Allison Stegner is a post-doctoral researcher at Stanford University who studies small mammals as a way to understand present and past environments. Here, Science Moab host Kristina Young speaks with Allison about the diversity of small mammals in our area, how they affect the landscape, and a theory about why so many deer mice are found along Highway 191. This interview was edited for length and clarity.

Science Moab: Can you tell us about some of the small mammal species that we have in this area?

Allison Stegner: Yes! We've got kangaroo rats – those are very cool. They walk on two legs. They actually hop just like kangaroos, they have these very long tails that they use for balance. They're really amazing to watch. We also have a couple species of voles. They like to live near water. We have a lot of different species of deer mice. The one that you most commonly see, like in your house, that's a common deer mouse.

There are also rock mice, there’s a bunch of different species within that category. My favorite is probably silky pocket mice. They have these cute little white dots on their ears that look like earrings and they're just very docile and sweet. We have pack rats, of course, those are also commonly found in people's garages.

Another species I really like is grasshopper mice. Those are the only meat-eating mice, they will actually eat other small mammals, they'll eat scorpions and all kinds of insects, they're really kind of wild.

And then of course, we have a bunch of different squirrels and chipmunks. That's kind of the broad sweep of what we have out here in the small mammal community. There’s more out there than you generally see. They mostly come out at night, with the exception of the squirrels.

SM: What are these guys doing out in the desert and how do they impact the landscape?

AS: A lot of these species are burrowers that create really large underground networks. A lot of different animals rely on those burrow networks and they are really important for capturing rainwater and recharging aquifers. If you don't have those burrows, you just have kind of flat desert, the rainwater will just run right off into creeks. But if you've got this burrow system, water can kind of sink in and it goes deep into the aquifer.

Small mammals also cache grain. So, they'll gather seeds from native plant species and shove them in their burrows. And some of those seeds come up later when there's water.

Small mammals are also a food source. We've lost a lot of the big predators there like wolves. There are some mountain lions and lynx, but not many, and we have an abundance of smaller carnivores like coyotes and predatory birds, which are relying on a lot of these small mammals for food.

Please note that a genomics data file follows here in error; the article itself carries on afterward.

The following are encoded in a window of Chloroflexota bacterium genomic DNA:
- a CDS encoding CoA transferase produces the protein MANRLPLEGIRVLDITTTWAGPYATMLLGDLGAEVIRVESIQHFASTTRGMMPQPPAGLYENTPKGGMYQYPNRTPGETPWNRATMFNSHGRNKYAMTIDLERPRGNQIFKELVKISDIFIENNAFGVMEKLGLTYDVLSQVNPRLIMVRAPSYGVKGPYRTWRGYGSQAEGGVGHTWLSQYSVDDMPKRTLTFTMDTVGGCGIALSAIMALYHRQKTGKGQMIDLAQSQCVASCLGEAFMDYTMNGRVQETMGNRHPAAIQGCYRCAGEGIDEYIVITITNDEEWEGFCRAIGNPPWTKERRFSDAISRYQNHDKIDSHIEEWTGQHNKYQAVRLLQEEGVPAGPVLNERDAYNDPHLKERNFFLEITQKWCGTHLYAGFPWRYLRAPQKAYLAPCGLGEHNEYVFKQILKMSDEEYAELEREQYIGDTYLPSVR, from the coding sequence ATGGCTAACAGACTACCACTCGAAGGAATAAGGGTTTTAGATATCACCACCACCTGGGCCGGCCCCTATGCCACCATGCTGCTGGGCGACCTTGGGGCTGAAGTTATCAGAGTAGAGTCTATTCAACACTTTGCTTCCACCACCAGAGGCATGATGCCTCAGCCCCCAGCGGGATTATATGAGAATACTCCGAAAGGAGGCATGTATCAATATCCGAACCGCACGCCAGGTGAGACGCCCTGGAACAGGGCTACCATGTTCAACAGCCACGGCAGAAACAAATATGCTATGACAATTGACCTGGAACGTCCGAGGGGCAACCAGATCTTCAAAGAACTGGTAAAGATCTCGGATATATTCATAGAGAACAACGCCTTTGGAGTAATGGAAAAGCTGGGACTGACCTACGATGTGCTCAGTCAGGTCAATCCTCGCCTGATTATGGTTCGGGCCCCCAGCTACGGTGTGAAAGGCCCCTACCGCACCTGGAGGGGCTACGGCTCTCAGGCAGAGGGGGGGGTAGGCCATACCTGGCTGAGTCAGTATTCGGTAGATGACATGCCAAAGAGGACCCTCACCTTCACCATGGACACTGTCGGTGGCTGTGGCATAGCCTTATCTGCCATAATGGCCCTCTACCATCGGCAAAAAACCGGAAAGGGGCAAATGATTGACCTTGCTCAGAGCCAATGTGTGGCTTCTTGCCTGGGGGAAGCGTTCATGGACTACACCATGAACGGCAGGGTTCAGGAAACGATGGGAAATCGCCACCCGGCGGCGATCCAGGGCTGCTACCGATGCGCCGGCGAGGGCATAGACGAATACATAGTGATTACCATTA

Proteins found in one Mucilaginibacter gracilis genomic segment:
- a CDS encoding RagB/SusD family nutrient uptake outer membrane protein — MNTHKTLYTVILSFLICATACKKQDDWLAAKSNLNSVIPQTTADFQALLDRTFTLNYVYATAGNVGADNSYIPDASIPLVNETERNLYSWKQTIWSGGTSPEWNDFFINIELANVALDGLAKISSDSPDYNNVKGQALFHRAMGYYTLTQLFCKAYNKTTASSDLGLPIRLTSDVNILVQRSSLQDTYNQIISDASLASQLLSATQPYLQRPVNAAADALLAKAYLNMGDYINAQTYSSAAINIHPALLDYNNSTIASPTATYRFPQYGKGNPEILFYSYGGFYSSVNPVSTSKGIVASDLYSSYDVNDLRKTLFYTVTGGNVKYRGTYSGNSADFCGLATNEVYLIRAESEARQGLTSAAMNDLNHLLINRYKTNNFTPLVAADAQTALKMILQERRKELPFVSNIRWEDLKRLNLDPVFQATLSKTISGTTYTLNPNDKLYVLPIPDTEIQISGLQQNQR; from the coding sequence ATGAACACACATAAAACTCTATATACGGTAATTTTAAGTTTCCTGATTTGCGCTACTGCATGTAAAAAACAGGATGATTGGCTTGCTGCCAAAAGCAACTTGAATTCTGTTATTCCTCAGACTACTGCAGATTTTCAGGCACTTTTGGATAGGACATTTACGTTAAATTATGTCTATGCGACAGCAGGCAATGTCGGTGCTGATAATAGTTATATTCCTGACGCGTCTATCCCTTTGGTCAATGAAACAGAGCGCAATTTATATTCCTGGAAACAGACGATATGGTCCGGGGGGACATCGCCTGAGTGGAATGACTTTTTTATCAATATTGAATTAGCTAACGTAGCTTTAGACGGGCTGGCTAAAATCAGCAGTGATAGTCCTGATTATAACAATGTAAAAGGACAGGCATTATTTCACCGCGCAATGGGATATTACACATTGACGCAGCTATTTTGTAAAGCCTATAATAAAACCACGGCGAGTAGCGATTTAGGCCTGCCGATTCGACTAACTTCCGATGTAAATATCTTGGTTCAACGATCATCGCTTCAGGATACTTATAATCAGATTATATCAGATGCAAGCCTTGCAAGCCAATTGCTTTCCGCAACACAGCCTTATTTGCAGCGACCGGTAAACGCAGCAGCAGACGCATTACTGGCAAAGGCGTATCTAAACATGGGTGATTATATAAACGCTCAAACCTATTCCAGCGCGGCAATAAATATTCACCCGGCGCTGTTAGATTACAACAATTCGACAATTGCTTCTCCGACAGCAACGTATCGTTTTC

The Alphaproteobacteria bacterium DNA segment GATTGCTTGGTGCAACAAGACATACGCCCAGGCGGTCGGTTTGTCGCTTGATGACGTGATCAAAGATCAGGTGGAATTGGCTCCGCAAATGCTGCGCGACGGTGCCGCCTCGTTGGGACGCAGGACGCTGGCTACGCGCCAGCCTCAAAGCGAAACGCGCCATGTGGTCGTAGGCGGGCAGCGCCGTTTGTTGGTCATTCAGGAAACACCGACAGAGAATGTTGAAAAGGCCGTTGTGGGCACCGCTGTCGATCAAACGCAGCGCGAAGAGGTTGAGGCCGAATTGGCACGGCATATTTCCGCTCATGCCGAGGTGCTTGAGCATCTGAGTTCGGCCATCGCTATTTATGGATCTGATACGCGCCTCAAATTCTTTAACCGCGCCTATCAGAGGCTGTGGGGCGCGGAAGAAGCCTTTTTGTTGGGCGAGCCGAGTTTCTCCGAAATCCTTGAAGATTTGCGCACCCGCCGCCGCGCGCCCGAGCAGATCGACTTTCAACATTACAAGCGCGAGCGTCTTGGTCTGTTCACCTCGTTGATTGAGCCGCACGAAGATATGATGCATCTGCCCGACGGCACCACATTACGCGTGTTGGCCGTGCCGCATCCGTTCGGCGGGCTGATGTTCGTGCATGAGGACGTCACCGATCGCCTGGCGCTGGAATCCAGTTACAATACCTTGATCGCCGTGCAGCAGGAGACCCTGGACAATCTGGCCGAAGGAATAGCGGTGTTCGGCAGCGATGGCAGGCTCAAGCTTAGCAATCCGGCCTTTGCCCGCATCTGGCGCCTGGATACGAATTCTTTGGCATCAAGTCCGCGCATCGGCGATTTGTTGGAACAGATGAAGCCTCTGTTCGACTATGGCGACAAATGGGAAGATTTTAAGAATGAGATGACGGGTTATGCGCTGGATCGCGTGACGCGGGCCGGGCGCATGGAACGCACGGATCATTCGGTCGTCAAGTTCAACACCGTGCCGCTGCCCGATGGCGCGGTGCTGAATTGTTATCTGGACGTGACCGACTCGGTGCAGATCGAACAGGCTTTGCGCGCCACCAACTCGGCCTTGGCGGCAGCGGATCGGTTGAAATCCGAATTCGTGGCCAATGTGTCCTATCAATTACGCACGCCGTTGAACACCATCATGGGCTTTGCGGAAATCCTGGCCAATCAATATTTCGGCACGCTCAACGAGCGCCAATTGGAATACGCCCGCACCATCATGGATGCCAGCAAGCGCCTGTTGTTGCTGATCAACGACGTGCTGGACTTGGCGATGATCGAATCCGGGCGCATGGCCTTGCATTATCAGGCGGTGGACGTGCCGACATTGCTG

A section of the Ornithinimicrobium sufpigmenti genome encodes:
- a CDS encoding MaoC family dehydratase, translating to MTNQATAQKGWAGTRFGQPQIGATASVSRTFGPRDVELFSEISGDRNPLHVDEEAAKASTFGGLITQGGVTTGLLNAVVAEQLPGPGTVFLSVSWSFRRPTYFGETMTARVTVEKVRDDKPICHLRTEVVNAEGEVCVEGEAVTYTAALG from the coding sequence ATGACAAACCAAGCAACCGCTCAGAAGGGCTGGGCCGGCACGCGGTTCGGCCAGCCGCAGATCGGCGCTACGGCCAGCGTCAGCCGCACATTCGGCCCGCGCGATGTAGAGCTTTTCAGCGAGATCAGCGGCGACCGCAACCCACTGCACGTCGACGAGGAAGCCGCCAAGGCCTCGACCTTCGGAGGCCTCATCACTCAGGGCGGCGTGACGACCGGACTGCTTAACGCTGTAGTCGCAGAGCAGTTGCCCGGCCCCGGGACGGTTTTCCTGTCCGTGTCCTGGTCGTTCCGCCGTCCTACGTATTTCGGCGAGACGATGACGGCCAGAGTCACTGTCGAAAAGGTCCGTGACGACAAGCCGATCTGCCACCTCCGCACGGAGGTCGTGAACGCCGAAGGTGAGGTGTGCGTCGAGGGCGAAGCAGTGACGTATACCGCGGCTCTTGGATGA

I think that some of the big changes in the number of small mammals that I see in the places I've worked are because we don't have those big predators that keep smaller predators, like coyotes, in check. Then those coyotes are kind of preferentially eating certain small mammals and allowing other small mammal species to really take off.

SM: Can you explain more about what you mean by that?

AS: Yeah, so what I've seen in a lot of sites is that those common deer mice are 90% of the population while the number of other species, like kangaroo rats, is really low. There are a few reasons that could be, but I think one reason has to do with differences in where coyotes are being hunted.

The number of coyotes hunted in San Juan County is really high relative to other parts of the state, especially along the Highway 191 corridor. Those are the places where I see this huge abundance of deer mice, so those deer mice aren’t getting eaten as much. Whereas other sites that are further from where people are [hunting coyote], I see fewer small mammals but a better balance of what species of small mammals are out on the landscape.

Science Moab is a nonprofit organization engaging community members and visitors with the science happening in Southeast Utah. To learn more and listen to the rest of Allison Stegner’s interview on the Science Moab podcast, visit www.sciencemoab.org/paleoecology.